Hardwicke’s Marriage Act 1754 arose out of concern of the abuse of the marriage licence
Before the passing of Lord Hardwicke’s Marriage Act of 1754, there was a certain ambiguity in canon law as to what constituted a legal marriage. The canon law on marriage gave a few alternatives. A binding union was created by the freely given exchange of vows between two parties delivered in the present tense ‘de praesent’. This vow could also be expressed in the future tense ‘de futuro’, if followed by sexual intercourse and was equally binding.
The marriage could take place anywhere. A wedding in a church before a whole congregation, was considered to be desirable but not essential in the process of marriage. Church courts however worked hard to steer the population towards what was considered desired or acceptable to them, that is a properly publicised, solemnized wedding in a church. It is therefore assumed that as the Medieval period progressed, that more marriages took place in church.
The canon law of 1604 was quite clear in its direction
Anglican weddings were supposed to take place in the parish church of either the bride or the groom and this could happen in either of two ways. The first was after the publication of banns on three Sundays or holidays, then the wedding would take place in the church during the service between 8a.m and 12 a.m. The second was the purchase of a licence that could be bought, that did away with the necessity of publishing the banns. The purpose of the banns was to give the opportunity for anyone to raise any objections to the union, whether there was a canonical or a civil impediment to the marriage, such as a previous promise or union or a close kinship. This was to prevent marriages that were invalid and of course still exists today for a marriage in a church.
The service of marriage was then supposed to take place in the church or chapel where either party lived. Marriages that broke these rules were held to be clandestine and any member of the clergy found breaking these rules were liable to a three year suspension. Many marriages were made in the porch of the church and only then did the couple move into the main body of the church.
The problem was with the issuing of the licences.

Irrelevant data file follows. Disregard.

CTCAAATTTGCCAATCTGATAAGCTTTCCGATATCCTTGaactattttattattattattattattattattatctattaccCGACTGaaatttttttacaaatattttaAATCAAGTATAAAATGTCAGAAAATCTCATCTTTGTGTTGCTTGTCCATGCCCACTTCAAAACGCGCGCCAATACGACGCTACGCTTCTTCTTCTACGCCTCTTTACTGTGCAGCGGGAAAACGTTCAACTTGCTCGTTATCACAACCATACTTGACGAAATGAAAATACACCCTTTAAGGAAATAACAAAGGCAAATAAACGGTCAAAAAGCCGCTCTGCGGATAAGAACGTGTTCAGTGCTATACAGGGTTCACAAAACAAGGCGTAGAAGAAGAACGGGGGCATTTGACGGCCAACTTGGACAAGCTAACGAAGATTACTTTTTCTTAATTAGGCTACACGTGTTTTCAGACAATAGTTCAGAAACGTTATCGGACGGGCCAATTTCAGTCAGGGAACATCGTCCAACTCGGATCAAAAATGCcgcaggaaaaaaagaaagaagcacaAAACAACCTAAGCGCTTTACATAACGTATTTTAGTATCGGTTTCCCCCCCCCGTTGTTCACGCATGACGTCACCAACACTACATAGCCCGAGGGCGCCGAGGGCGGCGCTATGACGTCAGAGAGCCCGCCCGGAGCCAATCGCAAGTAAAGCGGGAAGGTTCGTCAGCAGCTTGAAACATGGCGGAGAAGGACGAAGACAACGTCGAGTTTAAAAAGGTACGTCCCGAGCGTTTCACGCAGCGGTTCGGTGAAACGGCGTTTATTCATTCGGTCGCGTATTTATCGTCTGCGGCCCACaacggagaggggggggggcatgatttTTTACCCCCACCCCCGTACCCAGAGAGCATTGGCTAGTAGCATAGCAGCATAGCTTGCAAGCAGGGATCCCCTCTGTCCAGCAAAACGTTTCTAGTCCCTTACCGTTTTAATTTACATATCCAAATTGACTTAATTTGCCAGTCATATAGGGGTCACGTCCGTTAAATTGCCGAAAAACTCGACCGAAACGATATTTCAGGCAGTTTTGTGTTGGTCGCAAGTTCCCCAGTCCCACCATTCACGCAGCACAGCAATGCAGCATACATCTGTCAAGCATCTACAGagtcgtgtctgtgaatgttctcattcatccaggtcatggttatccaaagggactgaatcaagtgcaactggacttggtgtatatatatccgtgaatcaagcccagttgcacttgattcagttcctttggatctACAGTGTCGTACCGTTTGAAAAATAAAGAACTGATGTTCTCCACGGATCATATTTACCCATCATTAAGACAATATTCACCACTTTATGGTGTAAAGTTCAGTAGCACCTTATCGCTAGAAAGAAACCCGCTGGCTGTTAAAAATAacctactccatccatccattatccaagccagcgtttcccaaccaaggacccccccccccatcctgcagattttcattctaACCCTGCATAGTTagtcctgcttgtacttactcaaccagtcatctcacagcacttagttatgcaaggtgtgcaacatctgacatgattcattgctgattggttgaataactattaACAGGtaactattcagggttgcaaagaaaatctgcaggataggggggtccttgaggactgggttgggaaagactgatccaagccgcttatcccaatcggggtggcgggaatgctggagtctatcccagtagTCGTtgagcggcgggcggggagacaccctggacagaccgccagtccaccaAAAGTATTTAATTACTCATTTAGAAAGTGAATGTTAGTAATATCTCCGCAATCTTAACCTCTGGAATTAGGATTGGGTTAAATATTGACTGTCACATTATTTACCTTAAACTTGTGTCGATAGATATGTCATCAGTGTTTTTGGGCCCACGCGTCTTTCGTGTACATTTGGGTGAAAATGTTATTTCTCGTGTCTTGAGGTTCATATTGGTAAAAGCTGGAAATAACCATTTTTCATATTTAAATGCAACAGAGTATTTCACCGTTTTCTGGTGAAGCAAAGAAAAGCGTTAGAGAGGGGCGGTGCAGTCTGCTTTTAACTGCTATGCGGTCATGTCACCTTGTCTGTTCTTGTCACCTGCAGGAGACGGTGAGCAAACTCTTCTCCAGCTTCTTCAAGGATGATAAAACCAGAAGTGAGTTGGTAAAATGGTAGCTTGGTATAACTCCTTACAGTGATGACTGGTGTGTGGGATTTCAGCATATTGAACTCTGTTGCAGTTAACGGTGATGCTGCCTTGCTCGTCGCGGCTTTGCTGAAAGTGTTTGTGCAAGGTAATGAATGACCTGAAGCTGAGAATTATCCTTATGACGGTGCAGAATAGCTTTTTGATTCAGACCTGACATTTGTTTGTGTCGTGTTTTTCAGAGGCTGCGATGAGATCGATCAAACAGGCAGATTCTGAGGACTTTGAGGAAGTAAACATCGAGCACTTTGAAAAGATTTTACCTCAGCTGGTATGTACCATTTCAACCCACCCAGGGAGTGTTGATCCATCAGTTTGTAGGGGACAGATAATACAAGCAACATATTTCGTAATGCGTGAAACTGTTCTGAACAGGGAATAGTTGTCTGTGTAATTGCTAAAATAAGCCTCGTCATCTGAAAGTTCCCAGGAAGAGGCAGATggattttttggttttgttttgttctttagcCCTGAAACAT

It was thought that the issuing of licences was being abused. Those being granted licences were supposed to be of ‘good state and quality’ and had to offer a bond, an assurance, that there was no legal impediment to the marriage and that all parental consents had been granted. It was also stated that the marriage should be made publicly. It must not be a secret event. This bond or oath of sorts, should also be sworn before an ecclesiastical judge. This was all achieved by a marriage licence allegation of intent to marry, which was issued before the licence could be released.
The marriage licence, how and when was it used?
Licences for marriage were used more in urban areas than in rural. Londoners in particular, seemed to use a licence more frequently than elsewhere in England. The licence had to be bought. In the 16th and 17th century, allowing for the fluctuations in wages, a licence might have cost at least a week in wages for a skilled craftsman. This instantly leads us to the assumption that only the wealthier people could afford to marry by licence. The couple would then also have to pay the parish fees, which were usually clearly displayed in their churches. If people were marrying outside their parish they were expected to pay an extra fee as well. In addition, couples wanting to marry but wanting the ceremony to take place outside of canon law in respect of time or place had to pay yet more money. It seems there was variance between rich and poor parishes as well, so overall it was a complicated and uneven affair.
So why was Hardwicke’s Marriage Act 1754 necessary?
Figures show that in the mid 17th century there was a large increase in marriages by licence, in certain parishes. Some parishes seem to have become magnets for illicit marriages, St Georges in Southwark being one of them. Couples were presenting themselves for marriage, whose situation was not quite as it should have been, no parental consent being offered or their being kinsmen but because the parish or individual ministers could make quite a lot of money from the practice, they were allowed to marry. Sometimes surrogates stood in for pastors, issuing the licences. In this way the safeguards surrounding the issue of licences grew weaker. Entries on the licences diminished with time, possibly meaning less care was being taken in ensuring the canonical law was being followed.
An explosion of London clandestine marriages
Was it public demand that drove the increase in clandestine marriages or the pursuit of profits by ecclesiastical authorities? Probably the latter. Large numbers of people deserted their parish churches and a lax ecclesiastical attitude encouraged it. The sanctity of marriage was collapsing. Throughout the following hundred years, the pressure grew for something to be done about clandestine marriage. So it was on 25th March 1754 Lord Hardwicke’s act became legislation. Its full title was “An Act for the Better Preventing of Clandestine Marriage” and it was very successful in shutting down the lucrative trade. The Fleet Prison marriages were halted and other places in London associated with such events were also prevented from continuing their practices. Those wanting to marry against the law now took their wedding ceremonies to Scotland and places just over the border, such as Gretna Green.